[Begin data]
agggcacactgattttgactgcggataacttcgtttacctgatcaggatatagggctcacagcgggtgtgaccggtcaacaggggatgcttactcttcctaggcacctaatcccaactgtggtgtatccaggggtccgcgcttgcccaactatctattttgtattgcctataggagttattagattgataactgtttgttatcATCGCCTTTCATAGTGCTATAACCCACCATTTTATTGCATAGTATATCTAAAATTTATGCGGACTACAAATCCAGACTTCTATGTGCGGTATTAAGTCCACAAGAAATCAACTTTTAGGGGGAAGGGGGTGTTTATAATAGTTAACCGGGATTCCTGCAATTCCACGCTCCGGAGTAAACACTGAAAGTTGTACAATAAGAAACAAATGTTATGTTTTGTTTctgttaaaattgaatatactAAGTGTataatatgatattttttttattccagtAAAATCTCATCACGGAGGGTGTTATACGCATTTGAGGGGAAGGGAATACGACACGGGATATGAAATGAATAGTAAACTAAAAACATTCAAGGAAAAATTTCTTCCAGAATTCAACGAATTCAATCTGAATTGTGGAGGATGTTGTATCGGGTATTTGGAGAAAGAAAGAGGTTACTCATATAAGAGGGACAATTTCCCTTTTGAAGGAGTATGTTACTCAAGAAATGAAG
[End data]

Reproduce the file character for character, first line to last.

agggcacactgattttgactgcggataacttcgtttacctgatcaggatatagggctcacagcgggtgtgaccggtcaacaggggatgcttactcttcctaggcacctaatcccaactgtggtgtatccaggggtccgcgcttgcccaactatctattttgtattgcctataggagttattagattgataactgtttgttatcATCGCCTTTCATAGTGCTATAACCCACCATTTTATTGCATAGTATATCTAAAATTTATGCGGACTACAAATCCAGACTTCTATGTGCGGTATTAAGTCCACAAGAAATCAACTTTTAGGGGGAAGGGGGTGTTTATAATAGTTAACCGGGATTCCTGCAATTCCACGCTCCGGAGTAAACACTGAAAGTTGTACAATAAGAAACAAATGTTATGTTTTGTTTctgttaaaattgaatatactAAGTGTataatatgatattttttttattccagtAAAATCTCATCACGGAGGGTGTTATACGCATTTGAGGGGAAGGGAATACGACACGGGATATGAAATGAATAGTAAACTAAAAACATTCAAGGAAAAATTTCTTCCAGAATTCAACGAATTCAATCTGAATTGTGGAGGATGTTGTATCGGGTATTTGGAGAAAGAAAGAGGTTACTCATATAAGAGGGACAATTTCCCTTTTGAAGGAGTATGTTACTCAAGAAATGAAG